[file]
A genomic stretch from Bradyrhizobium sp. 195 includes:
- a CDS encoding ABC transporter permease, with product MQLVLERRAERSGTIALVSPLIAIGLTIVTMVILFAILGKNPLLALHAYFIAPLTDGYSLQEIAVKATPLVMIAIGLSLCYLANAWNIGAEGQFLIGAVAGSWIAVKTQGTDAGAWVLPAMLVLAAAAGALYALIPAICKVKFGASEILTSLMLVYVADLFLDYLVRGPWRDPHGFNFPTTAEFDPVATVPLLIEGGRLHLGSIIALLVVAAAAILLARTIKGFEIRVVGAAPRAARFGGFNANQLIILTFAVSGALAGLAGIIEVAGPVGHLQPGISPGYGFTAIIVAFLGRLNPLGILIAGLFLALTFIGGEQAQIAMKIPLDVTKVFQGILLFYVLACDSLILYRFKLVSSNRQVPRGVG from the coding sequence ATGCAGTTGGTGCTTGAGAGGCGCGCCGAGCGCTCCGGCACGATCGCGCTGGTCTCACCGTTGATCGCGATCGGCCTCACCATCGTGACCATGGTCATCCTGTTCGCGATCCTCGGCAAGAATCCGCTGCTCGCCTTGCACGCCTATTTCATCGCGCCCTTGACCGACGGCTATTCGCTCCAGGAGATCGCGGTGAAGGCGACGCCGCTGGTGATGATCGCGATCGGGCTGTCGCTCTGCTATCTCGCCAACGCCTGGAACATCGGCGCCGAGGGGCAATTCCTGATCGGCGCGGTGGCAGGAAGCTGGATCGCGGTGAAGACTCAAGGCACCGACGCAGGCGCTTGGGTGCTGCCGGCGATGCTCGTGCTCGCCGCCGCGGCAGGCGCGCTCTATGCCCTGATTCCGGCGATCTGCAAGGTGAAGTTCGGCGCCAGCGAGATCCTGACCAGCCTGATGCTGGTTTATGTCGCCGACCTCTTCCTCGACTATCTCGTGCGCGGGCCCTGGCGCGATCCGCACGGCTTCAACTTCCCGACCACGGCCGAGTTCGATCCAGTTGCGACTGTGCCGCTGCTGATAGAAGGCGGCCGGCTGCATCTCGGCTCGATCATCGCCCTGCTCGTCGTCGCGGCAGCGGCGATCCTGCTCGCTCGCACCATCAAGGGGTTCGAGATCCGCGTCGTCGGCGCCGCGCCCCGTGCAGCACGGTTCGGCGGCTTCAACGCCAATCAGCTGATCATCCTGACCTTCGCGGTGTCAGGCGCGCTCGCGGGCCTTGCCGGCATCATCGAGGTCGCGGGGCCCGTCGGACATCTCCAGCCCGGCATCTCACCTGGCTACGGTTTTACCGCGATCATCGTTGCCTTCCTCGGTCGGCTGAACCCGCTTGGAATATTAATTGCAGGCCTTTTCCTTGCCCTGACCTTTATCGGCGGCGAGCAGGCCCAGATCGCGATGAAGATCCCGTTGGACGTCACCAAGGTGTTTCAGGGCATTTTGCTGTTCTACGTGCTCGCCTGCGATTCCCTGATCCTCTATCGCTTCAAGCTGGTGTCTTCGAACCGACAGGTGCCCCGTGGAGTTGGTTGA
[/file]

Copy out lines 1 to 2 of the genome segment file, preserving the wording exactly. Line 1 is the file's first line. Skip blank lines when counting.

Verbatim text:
A genomic stretch from Bradyrhizobium sp. 195 includes:
- a CDS encoding ABC transporter permease, with product MQLVLERRAERSGTIALVSPLIAIGLTIVTMVILFAILGKNPLLALHAYFIAPLTDGYSLQEIAVKATPLVMIAIGLSLCYLANAWNIGAEGQFLIGAVAGSWIAVKTQGTDAGAWVLPAMLVLAAAAGALYALIPAICKVKFGASEILTSLMLVYVADLFLDYLVRGPWRDPHGFNFPTTAEFDPVATVPLLIEGGRLHLGSIIALLVVAAAAILLARTIKGFEIRVVGAAPRAARFGGFNANQLIILTFAVSGALAGLAGIIEVAGPVGHLQPGISPGYGFTAIIVAFLGRLNPLGILIAGLFLALTFIGGEQAQIAMKIPLDVTKVFQGILLFYVLACDSLILYRFKLVSSNRQVPRGVG from the coding sequence ATGCAGTTGGTGCTTGAGAGGCGCGCCGAGCGCTCCGGCACGATCGCGCTGGTCTCACCGTTGATCGCGATCGGCCTCACCATCGTGACCATGGTCATCCTGTTCGCGATCCTCGGCAAGAATCCGCTGCTCGCCTTGCACGCCTATTTCATCGCGCCCTTGACCGACGGCTATTCGCTCCAGGAGATCGCGGTGAAGGCGACGCCGCTGGTGATGATCGCGATCGGGCTGTCGCTCTGCTATCTCGCCAACGCCTGGAACATCGGCGCCGAGGGGCAATTCCTGATCGGCGCGGTGGCAGGAAGCTGGATCGCGGTGAAGACTCAAGGCACCGACGCAGGCGCTTGGGTGCTGCCGGCGATGCTCGTGCTCGCCGCCGCGGCAGGCGCGCTCTATGCCCTGATTCCGGCGATCTGCAAGGTGAAGTTCGGCGCCAGCGAGATCCTGACCAGCCTGATGCTGGTTTATGTCGCCGACCTCTTCCTCGACTATCTCGTGCGCGGGCCCTGGCGCGATCCGCACGGCTTCAACTTCCCGACCACGGCCGAGTTCGATCCAGTTGCGACTGTGCCGCTGCTGATAGAAGGCGGCCGGCTGCATCTCGGCTCGATCATCGCCCTGCTCGTCGTCGCGGCAGCGGCGATCCTGCTCGCTCGCACCATCAAGGGGTTCGAGATCCGCGTCGTCGGCGCCGCGCCCCGTGCAGCACGGTTCGGCGGCTTCAACGCCAATCAGCTGATCATCCTGACCTTCGCGGTGTCAGGCGCGCTCGCGGGCCTTGCCGGCATCATCGAGGTCGCGGGGCCCGTCGGACATCTCCAGCCCGGCATCTCACCTGGCTACGGTTTTACCGCGATCATCGTTGCCTTCCTCGGTCGGCTGAACCCGCTTGGAATATTAATTGCAGGCCTTTTCCTTGCCCTGACCTTTATCGGCGGCGAGCAGGCCCAGATCGCGATGAAGATCCCGTTGGACGTCACCAAGGTGTTTCAGGGCATTTTGCTGTTCTACGTGCTCGCCTGCGATTCCCTGATCCTCTATCGCTTCAAGCTGGTGTCTTCGAACCGACAGGTGCCCCGTGGAGTTGGTTGA